BJP's Kalyan hangover
Kalyan Singh has strongly abused the saffron party since his exit in 2009. Yet the shadow of the 'hero of the Ayodhya movement' looms large on the BJP. Brajendra K Parashar reports. Kalyan-BJP: A tale of love & hateindia Updated: Jan 23, 2012 02:28 IST
If the Bharatiya Janata Party's (BJP) vision document for the Uttar Pradesh polls is anything to go by, former BJP leader Kalyan Singh, who now heads the Jan Kranti Party, still rules their hearts.
The party has heaped a lavish praise on Kalyan Singh calling him the state's best chief minister. This is notwithstanding the fact that Kalyan Singh has strongly abused the saffron party and its leaders since his exit in 2009.
Kalyan Singh led the BJP's first government in the state in 1991-92 during which the demolition of the historic Babri Masjid in Ayodhya took place.
And it seems like the shadow of the "hero of the Ayodhya movement" still looms large on the party as the vision document fondly remembered Kalyan Singh's government as "one of the best governments in the history of the state".
Kalyan Singh was expelled from the he BJP in 1999 for "anti-party activities". He went on to launch the Rashtriya Kranti Party. He, however, returned to the BJP in 2004, but quit again in 2009 as he felt "humiliated".
He cosied up with Samajwadi Party chief Mulayam Singh, who has long depended on Muslim support to win elections, in the run up to the 2009 Lok Sabha polls. But the alliance failed.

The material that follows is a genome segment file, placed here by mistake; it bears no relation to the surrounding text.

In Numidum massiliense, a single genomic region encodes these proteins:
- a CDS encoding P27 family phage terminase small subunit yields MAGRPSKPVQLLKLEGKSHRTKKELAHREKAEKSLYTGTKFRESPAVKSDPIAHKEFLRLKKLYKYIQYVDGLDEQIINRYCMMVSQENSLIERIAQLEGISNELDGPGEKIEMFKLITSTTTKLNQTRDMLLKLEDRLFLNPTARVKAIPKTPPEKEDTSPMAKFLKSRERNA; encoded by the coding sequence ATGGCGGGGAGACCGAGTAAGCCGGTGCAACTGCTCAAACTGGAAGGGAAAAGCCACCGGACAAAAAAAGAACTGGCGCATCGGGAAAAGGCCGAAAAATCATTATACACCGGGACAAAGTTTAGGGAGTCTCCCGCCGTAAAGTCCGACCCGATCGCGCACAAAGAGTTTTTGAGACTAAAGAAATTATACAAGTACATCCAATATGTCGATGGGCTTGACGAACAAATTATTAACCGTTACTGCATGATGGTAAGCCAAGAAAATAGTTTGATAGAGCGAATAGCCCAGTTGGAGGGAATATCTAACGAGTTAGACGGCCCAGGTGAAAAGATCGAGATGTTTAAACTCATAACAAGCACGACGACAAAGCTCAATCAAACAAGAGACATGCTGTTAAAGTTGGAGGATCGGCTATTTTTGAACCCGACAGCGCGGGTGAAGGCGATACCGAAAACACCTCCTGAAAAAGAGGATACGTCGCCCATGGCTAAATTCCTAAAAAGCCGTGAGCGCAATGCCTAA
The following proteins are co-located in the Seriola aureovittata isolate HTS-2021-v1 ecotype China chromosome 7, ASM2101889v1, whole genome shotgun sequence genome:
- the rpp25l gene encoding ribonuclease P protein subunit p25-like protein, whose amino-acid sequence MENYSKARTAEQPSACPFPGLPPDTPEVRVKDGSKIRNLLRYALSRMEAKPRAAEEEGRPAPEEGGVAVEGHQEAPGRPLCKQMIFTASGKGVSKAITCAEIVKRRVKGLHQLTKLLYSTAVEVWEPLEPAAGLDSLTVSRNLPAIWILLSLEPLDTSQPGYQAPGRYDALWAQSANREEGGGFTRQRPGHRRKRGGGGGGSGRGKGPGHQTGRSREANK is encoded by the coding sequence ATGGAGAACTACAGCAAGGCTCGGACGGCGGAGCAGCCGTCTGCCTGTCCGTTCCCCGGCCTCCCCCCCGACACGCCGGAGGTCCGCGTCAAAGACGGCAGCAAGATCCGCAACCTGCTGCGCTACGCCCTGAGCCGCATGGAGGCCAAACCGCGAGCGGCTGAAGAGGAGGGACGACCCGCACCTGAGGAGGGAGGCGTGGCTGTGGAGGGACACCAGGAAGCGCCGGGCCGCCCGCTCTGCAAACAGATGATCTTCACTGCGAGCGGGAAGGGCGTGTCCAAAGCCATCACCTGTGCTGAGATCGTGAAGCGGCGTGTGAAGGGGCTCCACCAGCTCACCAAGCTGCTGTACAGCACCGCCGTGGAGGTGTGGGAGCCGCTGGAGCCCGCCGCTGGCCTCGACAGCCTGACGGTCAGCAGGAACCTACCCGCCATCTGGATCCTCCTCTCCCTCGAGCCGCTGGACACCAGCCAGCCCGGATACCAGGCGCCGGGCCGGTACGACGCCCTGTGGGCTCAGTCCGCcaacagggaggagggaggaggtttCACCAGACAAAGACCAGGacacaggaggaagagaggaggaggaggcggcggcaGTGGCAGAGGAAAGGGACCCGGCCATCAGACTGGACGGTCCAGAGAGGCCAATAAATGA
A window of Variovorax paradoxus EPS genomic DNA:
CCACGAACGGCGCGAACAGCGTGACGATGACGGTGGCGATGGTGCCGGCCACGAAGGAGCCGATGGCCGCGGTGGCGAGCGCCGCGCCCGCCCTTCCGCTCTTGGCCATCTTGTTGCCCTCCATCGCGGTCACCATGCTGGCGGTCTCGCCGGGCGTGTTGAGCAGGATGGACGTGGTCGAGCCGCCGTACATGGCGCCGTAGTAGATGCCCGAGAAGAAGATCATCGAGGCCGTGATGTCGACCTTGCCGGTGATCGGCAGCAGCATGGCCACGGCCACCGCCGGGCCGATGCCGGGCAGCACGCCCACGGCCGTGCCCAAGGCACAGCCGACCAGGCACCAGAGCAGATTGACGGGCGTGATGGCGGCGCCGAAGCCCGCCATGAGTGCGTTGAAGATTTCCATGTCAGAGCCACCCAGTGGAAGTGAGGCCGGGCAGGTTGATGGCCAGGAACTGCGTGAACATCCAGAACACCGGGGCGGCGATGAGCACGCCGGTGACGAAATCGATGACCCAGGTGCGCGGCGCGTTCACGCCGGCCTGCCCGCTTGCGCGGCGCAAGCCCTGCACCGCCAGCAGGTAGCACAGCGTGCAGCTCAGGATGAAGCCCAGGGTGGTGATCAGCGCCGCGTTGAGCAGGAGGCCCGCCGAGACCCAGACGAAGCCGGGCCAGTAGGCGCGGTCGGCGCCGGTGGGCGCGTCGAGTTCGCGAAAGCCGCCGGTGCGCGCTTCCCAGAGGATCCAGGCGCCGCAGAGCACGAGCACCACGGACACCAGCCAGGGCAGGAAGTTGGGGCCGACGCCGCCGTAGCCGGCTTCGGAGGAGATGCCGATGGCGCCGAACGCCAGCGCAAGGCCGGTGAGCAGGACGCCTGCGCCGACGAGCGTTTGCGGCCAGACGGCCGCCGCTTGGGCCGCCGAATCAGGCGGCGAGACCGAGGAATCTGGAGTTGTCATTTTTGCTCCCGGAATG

In 2010, Kalyan Singh, who is a leader of the Lodh community, launched Jan Kranti Party and made his son Rajvir Singh its president.
The vision document, which was released last week by BJP national president Nitin Gadkari, also mentions the "good work" done by BJP governments under Rajnath Singh and Ram Prakash Gupta. But it obviously rated Kalyan Singh's regime better than theirs.
"Kalyan Singh who led the BJP government in UP may not be with the BJP now but even today he is regarded as state's one of the best chief ministers," the vision document says.
The "seriously crafted" document describes the glorious past of the state under the BJP regime and then goes on blame the "sorry state of affairs in UP" to governments led by the Congress, the Samajwadi Party and the Bahujan Samaj Party.
Kalyan Singh could not hide his delight when told about the paeans of praise sung for him by the BJP. But quickly asked, "Why does the BJP not support us (Jan Kranti Party) if it extols me?"
The fact remains that despite their love-hate relationship, Kalyan Singh and the BJP share some ideological ground, especially on issues such as Hindutva, Ram temple, nationalism, Muslim quota and terrorism.
"It is the BJP that copies me and not vice-versa," he claims.